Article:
Paul’s Puzzler: Pirates and Gold Bars

I sometimes get asked at parties why dropped calls occur as often as they do.  “Why not just ‘connect’ to the ‘tower that has the strongest signal?’ a layman’s approach to handover.  If you run into that question, you may wish to challenge the questioner to a brain teaser that highlights the perils of trusting our intuition when it comes to “greedy algorithms” — the strongest signal being a form of greed in this context.  If you’re a non-technical reader, just ignore the bit about handover and enjoy the following as a puzzle.

The brain teaser goes like this:  Ten pirates come across 100 bars of gold.  The pirates have a pecking order, with #10 and #1 indicating the top and bottom-ranked pirates, respectively.  Each pirate wants to maximize his share of the gold bars.  There are no coalitions or collusions between them.  They are all very analytical—they can think things through!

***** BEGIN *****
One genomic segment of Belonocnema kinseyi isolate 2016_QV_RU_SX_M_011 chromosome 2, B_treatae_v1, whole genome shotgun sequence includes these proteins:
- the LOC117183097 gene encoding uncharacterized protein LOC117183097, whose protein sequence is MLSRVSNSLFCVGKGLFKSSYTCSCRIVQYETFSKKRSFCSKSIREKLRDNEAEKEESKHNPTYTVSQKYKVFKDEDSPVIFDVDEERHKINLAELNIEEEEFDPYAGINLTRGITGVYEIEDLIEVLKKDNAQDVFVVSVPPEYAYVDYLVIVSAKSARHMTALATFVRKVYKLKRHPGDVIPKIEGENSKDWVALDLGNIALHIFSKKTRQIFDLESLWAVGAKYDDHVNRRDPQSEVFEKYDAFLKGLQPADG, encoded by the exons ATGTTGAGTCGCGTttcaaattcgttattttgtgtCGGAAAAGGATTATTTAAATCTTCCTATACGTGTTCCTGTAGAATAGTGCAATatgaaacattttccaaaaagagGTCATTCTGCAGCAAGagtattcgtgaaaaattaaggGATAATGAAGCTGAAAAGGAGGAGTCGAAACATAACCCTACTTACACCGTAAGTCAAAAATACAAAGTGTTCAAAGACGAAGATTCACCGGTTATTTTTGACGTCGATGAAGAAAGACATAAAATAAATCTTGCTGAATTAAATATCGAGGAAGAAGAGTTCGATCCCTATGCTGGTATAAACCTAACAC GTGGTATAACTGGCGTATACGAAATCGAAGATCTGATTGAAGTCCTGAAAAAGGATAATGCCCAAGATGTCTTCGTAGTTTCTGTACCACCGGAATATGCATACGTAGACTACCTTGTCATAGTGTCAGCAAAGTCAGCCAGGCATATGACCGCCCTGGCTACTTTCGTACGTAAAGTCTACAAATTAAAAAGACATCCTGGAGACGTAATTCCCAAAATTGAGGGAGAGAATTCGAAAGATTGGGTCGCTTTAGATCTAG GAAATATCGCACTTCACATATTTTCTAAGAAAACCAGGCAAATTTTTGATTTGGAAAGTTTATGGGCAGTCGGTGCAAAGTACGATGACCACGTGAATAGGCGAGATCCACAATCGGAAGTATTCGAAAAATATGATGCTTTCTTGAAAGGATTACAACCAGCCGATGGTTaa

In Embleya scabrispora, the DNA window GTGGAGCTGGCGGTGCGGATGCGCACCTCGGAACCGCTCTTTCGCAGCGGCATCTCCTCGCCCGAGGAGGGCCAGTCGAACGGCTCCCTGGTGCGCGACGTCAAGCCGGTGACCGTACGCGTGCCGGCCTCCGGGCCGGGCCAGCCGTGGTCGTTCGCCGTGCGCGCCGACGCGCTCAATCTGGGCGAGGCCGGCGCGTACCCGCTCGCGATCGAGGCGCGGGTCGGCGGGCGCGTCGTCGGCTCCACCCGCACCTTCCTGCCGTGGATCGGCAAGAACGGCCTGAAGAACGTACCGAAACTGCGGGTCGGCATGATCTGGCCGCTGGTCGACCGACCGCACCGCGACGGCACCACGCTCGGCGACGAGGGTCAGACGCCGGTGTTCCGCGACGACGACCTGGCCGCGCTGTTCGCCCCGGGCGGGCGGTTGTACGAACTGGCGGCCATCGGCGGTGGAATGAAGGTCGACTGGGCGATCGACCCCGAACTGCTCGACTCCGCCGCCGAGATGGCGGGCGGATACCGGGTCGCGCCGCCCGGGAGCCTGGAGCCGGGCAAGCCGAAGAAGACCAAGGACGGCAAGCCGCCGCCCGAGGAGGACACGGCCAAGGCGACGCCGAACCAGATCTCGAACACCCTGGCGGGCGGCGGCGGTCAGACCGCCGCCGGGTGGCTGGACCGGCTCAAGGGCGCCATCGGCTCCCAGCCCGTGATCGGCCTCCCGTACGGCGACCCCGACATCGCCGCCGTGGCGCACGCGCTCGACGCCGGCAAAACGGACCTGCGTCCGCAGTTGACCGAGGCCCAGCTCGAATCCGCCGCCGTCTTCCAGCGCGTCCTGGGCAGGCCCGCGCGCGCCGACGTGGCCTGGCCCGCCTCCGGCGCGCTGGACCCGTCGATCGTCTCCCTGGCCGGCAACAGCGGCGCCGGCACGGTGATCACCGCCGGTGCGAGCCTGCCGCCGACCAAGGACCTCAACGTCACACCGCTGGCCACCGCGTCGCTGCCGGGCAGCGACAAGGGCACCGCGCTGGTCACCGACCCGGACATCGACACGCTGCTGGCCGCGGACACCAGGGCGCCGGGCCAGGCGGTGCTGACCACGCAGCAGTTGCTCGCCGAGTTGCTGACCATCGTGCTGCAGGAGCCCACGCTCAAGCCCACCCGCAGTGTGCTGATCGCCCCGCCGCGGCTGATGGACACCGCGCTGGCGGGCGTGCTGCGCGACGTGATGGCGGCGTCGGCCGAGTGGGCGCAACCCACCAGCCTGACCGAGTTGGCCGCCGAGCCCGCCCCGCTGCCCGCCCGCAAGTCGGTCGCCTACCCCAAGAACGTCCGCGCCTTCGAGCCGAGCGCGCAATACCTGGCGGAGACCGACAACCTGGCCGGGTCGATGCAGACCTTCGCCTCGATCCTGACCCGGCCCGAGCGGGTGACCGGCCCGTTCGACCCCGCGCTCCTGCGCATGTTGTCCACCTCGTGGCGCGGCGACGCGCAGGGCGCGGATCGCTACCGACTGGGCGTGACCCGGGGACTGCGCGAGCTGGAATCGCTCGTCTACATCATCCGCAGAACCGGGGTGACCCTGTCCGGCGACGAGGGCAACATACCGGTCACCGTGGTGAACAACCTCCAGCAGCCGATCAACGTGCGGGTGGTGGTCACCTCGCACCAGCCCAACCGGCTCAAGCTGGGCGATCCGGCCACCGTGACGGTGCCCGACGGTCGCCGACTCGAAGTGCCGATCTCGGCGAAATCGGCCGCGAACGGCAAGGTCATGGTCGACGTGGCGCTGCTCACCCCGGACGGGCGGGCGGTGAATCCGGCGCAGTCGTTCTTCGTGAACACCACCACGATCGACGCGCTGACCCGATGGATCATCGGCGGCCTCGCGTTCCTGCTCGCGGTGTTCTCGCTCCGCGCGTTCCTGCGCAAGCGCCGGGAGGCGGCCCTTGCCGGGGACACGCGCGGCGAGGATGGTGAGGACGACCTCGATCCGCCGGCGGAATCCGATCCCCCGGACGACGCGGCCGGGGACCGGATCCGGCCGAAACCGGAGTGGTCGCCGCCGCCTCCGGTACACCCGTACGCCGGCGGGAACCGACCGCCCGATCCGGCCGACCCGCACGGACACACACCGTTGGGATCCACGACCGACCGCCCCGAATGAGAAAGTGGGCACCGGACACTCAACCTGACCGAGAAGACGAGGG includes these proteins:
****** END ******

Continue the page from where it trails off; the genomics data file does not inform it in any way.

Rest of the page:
Their process for splitting the loot is somewhat democratic.  It begins with the top-ranked pirate making a proposal on how to divvy up the loot.  (Note that the gold bars can not be broken up, glued together, or otherwise changed; there are 100 bars of gold, period.)  Each man gets one vote, up or down on the entire proposal.  Remember, each man votes his own pocket and there are no side agreements of any sort.  If the proposal gets 50% or more votes, it wins!  If it fails to muster majority, the pirate who made the proposal is thrown overboard, and the process continues with the next pirate down the hierarchy.

The question is quite simple:  What is the maximum number of bars that the most powerful pirate can get and what allocation to each pirate will ensure him the 50% vote that he needs?

Look for the answer next week.  It may surprise you!

Editor: Paul is scheduled to teach the 2-day UMTS seminar scheduled for Nov 5-6, 2007 (Washington, DC).